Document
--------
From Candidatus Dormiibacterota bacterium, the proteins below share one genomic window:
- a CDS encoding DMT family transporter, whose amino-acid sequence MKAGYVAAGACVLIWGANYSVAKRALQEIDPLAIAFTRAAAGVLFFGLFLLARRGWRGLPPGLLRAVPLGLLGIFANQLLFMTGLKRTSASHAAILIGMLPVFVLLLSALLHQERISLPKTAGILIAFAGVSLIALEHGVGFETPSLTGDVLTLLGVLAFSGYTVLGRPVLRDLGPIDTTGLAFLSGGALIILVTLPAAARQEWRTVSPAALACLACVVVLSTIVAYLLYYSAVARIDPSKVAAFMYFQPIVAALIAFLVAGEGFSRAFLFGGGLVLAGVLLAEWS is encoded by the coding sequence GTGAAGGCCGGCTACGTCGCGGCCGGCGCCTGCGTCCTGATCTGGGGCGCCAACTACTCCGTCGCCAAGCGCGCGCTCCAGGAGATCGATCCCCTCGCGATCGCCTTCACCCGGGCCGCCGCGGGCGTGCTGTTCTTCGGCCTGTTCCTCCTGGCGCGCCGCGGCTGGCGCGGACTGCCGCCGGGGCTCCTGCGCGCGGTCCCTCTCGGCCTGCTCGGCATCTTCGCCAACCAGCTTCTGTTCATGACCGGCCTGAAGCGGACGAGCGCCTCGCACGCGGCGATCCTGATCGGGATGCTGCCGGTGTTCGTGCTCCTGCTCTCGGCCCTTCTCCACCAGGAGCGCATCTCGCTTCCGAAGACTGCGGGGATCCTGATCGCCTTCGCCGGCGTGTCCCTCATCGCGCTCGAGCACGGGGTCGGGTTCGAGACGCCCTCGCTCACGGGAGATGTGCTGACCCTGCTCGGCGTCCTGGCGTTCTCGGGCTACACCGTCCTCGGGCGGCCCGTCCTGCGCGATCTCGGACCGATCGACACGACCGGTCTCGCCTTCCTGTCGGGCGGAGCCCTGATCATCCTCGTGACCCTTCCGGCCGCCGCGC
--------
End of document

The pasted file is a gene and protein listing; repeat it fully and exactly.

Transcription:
From Candidatus Dormiibacterota bacterium, the proteins below share one genomic window:
- a CDS encoding DMT family transporter, whose amino-acid sequence MKAGYVAAGACVLIWGANYSVAKRALQEIDPLAIAFTRAAAGVLFFGLFLLARRGWRGLPPGLLRAVPLGLLGIFANQLLFMTGLKRTSASHAAILIGMLPVFVLLLSALLHQERISLPKTAGILIAFAGVSLIALEHGVGFETPSLTGDVLTLLGVLAFSGYTVLGRPVLRDLGPIDTTGLAFLSGGALIILVTLPAAARQEWRTVSPAALACLACVVVLSTIVAYLLYYSAVARIDPSKVAAFMYFQPIVAALIAFLVAGEGFSRAFLFGGGLVLAGVLLAEWS is encoded by the coding sequence GTGAAGGCCGGCTACGTCGCGGCCGGCGCCTGCGTCCTGATCTGGGGCGCCAACTACTCCGTCGCCAAGCGCGCGCTCCAGGAGATCGATCCCCTCGCGATCGCCTTCACCCGGGCCGCCGCGGGCGTGCTGTTCTTCGGCCTGTTCCTCCTGGCGCGCCGCGGCTGGCGCGGACTGCCGCCGGGGCTCCTGCGCGCGGTCCCTCTCGGCCTGCTCGGCATCTTCGCCAACCAGCTTCTGTTCATGACCGGCCTGAAGCGGACGAGCGCCTCGCACGCGGCGATCCTGATCGGGATGCTGCCGGTGTTCGTGCTCCTGCTCTCGGCCCTTCTCCACCAGGAGCGCATCTCGCTTCCGAAGACTGCGGGGATCCTGATCGCCTTCGCCGGCGTGTCCCTCATCGCGCTCGAGCACGGGGTCGGGTTCGAGACGCCCTCGCTCACGGGAGATGTGCTGACCCTGCTCGGCGTCCTGGCGTTCTCGGGCTACACCGTCCTCGGGCGGCCCGTCCTGCGCGATCTCGGACCGATCGACACGACCGGTCTCGCCTTCCTGTCGGGCGGAGCCCTGATCATCCTCGTGACCCTTCCGGCCGCCGCGC